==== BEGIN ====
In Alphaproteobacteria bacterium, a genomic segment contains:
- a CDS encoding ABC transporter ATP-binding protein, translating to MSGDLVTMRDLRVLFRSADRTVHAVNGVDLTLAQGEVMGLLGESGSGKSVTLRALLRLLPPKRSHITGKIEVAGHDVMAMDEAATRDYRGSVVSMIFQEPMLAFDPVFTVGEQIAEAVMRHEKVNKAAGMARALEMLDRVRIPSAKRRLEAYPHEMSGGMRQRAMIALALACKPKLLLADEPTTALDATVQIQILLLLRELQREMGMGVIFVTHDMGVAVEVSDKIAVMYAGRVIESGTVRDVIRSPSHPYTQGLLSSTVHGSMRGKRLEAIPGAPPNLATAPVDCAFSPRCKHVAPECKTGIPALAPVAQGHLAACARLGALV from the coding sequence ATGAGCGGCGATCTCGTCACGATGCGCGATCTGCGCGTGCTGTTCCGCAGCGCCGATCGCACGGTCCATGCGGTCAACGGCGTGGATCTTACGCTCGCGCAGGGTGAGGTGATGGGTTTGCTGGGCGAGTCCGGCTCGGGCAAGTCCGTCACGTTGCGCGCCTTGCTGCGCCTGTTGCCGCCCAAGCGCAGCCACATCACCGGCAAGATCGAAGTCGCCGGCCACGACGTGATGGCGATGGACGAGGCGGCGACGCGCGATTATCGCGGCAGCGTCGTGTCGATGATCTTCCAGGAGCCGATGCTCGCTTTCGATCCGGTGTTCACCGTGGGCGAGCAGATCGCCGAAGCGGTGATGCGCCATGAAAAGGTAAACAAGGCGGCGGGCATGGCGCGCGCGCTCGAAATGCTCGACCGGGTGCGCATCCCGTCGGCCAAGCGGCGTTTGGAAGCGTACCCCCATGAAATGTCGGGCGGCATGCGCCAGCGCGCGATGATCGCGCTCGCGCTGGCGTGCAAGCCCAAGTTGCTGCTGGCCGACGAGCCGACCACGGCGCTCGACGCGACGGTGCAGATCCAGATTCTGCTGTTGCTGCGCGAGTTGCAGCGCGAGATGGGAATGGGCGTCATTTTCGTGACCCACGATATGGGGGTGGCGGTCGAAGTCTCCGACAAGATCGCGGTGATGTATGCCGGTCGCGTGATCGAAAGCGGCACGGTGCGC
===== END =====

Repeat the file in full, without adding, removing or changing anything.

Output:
In Alphaproteobacteria bacterium, a genomic segment contains:
- a CDS encoding ABC transporter ATP-binding protein, translating to MSGDLVTMRDLRVLFRSADRTVHAVNGVDLTLAQGEVMGLLGESGSGKSVTLRALLRLLPPKRSHITGKIEVAGHDVMAMDEAATRDYRGSVVSMIFQEPMLAFDPVFTVGEQIAEAVMRHEKVNKAAGMARALEMLDRVRIPSAKRRLEAYPHEMSGGMRQRAMIALALACKPKLLLADEPTTALDATVQIQILLLLRELQREMGMGVIFVTHDMGVAVEVSDKIAVMYAGRVIESGTVRDVIRSPSHPYTQGLLSSTVHGSMRGKRLEAIPGAPPNLATAPVDCAFSPRCKHVAPECKTGIPALAPVAQGHLAACARLGALV from the coding sequence ATGAGCGGCGATCTCGTCACGATGCGCGATCTGCGCGTGCTGTTCCGCAGCGCCGATCGCACGGTCCATGCGGTCAACGGCGTGGATCTTACGCTCGCGCAGGGTGAGGTGATGGGTTTGCTGGGCGAGTCCGGCTCGGGCAAGTCCGTCACGTTGCGCGCCTTGCTGCGCCTGTTGCCGCCCAAGCGCAGCCACATCACCGGCAAGATCGAAGTCGCCGGCCACGACGTGATGGCGATGGACGAGGCGGCGACGCGCGATTATCGCGGCAGCGTCGTGTCGATGATCTTCCAGGAGCCGATGCTCGCTTTCGATCCGGTGTTCACCGTGGGCGAGCAGATCGCCGAAGCGGTGATGCGCCATGAAAAGGTAAACAAGGCGGCGGGCATGGCGCGCGCGCTCGAAATGCTCGACCGGGTGCGCATCCCGTCGGCCAAGCGGCGTTTGGAAGCGTACCCCCATGAAATGTCGGGCGGCATGCGCCAGCGCGCGATGATCGCGCTCGCGCTGGCGTGCAAGCCCAAGTTGCTGCTGGCCGACGAGCCGACCACGGCGCTCGACGCGACGGTGCAGATCCAGATTCTGCTGTTGCTGCGCGAGTTGCAGCGCGAGATGGGAATGGGCGTCATTTTCGTGACCCACGATATGGGGGTGGCGGTCGAAGTCTCCGACAAGATCGCGGTGATGTATGCCGGTCGCGTGATCGAAAGCGGCACGGTGCGC